Backdrop to the scheduled inter-Korean and U.S.-N. Korea summits

남북, 북미정상회담 성사 배경
In about a month from now,... the world will see two summits like no other.
North Korean leader Kim Jong-un, who's never met publicly with another sitting world leader, will hold face-to-face talks... first with South Korean President Moon Jae-in... and a few weeks later with U.S. President Donald Trump.
From today,... we are going to bring you twice-weekly special reports on the buildup to the historic summits,... to give you the inside track on the rapidly-unfolding developments on the Korean Peninsula.
First up,... our Cha Sang-mi has more on the backdrop to these back-to-back summits.

"Hopes for an inter-Korean summit took off on January first 2018, when North Korean leader Kim Jong-un, during his New Year's address, suggested sending a delegation to the Winter Olympics in PyeongChang, South Korea. But in the same speech, Kim Jong-un also reminded the U.S. that he has a nuclear button on his desk."

Just a month later, on February 9th, the leader's younger sister Kim Yo-jong came to the South Korean capital, Seoul, the first member of North Korea's ruling family to do so.
Kim Yo-jong wasn't sent just for the Olympics; she also brought a message from Kim Jong-un saying he's willing to meet with South Korean President Moon Jae-in in Pyongyang -- a call for the first inter-Korean summit to be held in ten years, and only the third in history.

"The 2018 PyeongChang Olympics definitely played a big strategic role in setting up the summit talks between South and North Korea. It would have been a bit more difficult without the Olympics. The 2018 Games, in fact, might go down as the most political to date."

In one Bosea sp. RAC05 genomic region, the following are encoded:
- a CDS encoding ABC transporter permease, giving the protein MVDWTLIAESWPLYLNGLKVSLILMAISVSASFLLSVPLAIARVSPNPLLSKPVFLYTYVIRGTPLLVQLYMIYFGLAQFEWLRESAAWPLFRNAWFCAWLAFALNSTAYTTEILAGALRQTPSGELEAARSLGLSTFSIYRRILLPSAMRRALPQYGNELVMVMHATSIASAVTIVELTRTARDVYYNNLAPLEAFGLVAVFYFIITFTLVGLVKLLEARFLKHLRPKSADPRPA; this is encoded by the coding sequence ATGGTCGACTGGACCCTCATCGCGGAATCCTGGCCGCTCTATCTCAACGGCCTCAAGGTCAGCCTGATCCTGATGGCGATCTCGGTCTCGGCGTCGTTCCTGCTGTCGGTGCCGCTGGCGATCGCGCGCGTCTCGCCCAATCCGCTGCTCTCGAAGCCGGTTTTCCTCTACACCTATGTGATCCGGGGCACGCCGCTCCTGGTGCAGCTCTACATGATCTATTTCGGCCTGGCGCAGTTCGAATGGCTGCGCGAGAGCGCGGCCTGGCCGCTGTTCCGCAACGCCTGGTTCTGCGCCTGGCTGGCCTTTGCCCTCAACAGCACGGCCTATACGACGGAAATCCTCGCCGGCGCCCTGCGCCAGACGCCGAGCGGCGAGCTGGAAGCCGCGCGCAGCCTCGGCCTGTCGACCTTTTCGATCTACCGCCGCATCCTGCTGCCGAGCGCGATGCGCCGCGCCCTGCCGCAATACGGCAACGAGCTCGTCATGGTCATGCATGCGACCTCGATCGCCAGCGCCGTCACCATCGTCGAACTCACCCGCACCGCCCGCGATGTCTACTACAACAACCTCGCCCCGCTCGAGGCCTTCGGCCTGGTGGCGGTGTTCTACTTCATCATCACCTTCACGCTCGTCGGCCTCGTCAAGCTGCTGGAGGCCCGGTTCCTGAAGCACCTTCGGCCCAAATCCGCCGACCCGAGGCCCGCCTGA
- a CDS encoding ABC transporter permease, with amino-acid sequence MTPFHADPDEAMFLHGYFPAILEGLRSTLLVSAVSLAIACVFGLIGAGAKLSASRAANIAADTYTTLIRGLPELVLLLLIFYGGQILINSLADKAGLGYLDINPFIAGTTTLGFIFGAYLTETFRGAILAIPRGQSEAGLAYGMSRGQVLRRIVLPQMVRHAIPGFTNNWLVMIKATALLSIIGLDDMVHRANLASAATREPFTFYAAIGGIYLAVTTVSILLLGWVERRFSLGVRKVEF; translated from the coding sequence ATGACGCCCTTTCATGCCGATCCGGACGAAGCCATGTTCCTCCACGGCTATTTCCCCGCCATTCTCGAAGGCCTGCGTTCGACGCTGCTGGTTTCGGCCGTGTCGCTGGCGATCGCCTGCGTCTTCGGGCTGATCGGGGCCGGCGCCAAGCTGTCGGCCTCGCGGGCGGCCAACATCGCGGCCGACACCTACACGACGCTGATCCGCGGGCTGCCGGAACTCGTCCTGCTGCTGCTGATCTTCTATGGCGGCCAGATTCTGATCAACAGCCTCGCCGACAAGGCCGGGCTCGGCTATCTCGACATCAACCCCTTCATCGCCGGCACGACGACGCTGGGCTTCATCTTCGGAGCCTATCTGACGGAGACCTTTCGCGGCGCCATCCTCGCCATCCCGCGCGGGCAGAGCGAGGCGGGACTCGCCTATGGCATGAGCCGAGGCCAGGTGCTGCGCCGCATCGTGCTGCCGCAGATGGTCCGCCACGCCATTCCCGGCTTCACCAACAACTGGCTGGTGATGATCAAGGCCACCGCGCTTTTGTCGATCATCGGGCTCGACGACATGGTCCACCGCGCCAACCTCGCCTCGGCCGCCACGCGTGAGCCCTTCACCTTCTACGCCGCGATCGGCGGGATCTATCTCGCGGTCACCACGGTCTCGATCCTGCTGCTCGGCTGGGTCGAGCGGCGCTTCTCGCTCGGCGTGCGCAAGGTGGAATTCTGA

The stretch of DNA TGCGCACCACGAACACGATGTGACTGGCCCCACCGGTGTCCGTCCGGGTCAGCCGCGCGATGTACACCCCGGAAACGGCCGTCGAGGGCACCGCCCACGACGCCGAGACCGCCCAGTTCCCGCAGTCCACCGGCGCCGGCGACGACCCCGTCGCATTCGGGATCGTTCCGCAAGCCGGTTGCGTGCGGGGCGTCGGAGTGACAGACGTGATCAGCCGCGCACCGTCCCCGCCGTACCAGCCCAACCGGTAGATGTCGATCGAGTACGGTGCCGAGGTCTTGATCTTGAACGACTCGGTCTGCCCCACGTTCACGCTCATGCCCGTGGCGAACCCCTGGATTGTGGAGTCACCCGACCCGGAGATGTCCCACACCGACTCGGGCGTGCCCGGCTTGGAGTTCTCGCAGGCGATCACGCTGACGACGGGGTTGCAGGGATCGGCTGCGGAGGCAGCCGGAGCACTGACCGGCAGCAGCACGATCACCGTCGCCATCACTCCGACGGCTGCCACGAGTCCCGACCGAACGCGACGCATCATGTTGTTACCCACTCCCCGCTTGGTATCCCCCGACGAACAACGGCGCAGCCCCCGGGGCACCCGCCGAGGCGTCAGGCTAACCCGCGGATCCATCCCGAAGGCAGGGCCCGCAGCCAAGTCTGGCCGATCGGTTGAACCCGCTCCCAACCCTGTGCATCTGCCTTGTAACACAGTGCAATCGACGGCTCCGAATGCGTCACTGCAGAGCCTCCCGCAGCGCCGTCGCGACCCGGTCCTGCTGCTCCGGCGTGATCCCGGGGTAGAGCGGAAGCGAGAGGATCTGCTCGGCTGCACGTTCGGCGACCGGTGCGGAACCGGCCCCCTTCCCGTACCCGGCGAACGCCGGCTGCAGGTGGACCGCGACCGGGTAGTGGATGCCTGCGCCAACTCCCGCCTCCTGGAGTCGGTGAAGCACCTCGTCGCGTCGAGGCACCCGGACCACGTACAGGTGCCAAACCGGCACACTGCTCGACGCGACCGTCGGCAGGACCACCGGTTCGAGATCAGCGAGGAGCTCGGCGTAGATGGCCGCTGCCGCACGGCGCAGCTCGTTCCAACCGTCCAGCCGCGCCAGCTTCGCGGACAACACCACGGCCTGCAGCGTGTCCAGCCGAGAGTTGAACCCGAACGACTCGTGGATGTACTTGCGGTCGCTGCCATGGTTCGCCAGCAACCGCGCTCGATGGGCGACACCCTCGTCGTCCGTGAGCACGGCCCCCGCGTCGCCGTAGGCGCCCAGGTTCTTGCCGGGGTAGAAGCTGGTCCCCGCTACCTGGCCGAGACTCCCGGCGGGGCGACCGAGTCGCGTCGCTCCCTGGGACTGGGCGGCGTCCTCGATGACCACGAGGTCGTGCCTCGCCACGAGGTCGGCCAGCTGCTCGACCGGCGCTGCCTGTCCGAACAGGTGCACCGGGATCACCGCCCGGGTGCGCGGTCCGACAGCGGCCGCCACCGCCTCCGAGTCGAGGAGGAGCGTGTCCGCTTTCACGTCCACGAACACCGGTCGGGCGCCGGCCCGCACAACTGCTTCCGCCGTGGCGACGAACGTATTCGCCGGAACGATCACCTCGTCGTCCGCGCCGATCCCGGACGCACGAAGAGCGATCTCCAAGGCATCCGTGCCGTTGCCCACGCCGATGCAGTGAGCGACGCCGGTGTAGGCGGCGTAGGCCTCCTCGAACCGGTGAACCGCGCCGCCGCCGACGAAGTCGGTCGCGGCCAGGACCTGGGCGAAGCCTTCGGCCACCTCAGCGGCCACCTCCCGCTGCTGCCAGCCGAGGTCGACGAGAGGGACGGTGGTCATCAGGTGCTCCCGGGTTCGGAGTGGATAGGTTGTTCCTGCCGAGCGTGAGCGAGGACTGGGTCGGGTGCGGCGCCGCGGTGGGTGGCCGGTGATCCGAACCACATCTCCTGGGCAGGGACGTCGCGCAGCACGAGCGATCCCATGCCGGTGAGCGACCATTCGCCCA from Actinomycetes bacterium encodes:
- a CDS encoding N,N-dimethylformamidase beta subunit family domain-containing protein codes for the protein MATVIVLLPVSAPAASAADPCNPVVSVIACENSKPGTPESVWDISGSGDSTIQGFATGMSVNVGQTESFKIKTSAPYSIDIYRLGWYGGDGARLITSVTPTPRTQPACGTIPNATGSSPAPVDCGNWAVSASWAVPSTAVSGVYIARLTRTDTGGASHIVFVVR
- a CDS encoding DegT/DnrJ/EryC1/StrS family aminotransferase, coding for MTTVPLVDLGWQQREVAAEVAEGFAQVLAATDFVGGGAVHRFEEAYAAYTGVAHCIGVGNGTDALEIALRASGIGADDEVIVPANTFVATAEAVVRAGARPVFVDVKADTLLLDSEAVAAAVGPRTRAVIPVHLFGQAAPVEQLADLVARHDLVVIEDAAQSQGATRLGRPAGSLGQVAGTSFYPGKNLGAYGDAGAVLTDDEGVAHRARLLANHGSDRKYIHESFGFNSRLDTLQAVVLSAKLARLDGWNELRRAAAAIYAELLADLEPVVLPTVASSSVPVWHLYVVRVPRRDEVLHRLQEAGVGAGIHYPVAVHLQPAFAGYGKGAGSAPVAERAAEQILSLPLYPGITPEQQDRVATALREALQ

And early this month, South Korea's national security adviser, Chung Eui-yong, brought back some even more surprising news from a visit to Pyongyang.
Kim Jong-un (quote) “expressed his eagerness to meet President Trump as soon as possible," and a willingness even to halt his regime's nuclear programs.
It was an invitation Trump promptly accepted for some time by May.
But why did Kim, who last year was threatening Trump with war, suddenly suggest a meeting with him?

Experts say the U.S.-led sanctions on the regime have seriously begun to bite.
Exports of refined petroleum products to North Korea have been cut by nearly 90 percent,... putting a major strain on its economy.

"The U.S. felt threatened by North Korea's acceleration of its nuclear programs. And the sanctions on the regime were intense enough that the North couldn't endure them any longer. That's became the main cause of the proposed U.S.-North Korea negotiations."

Experts also credit the emergence of the liberal Moon Jae-in administration in Seoul.
But although the world ultimately wants Pyongyang to give up its nuclear programs, it's unlikely that complete denuclearization won't come so quickly.

"So the one in 300 ratio of success to failure that's fairly common in these kinds of situations. It's not to suggest that the current process is doomed to failure, but it certainly will face a lot of challenges. Denuclearization would be a very substantial breakthrough if that were possible."

Whether it was the unbearable pressure from the international community or Moon's Olympic diplomacy, experts say now is time to focus on what's been achieved -- two imminent summit meetings.
Cha Sang-mi, Arirang News.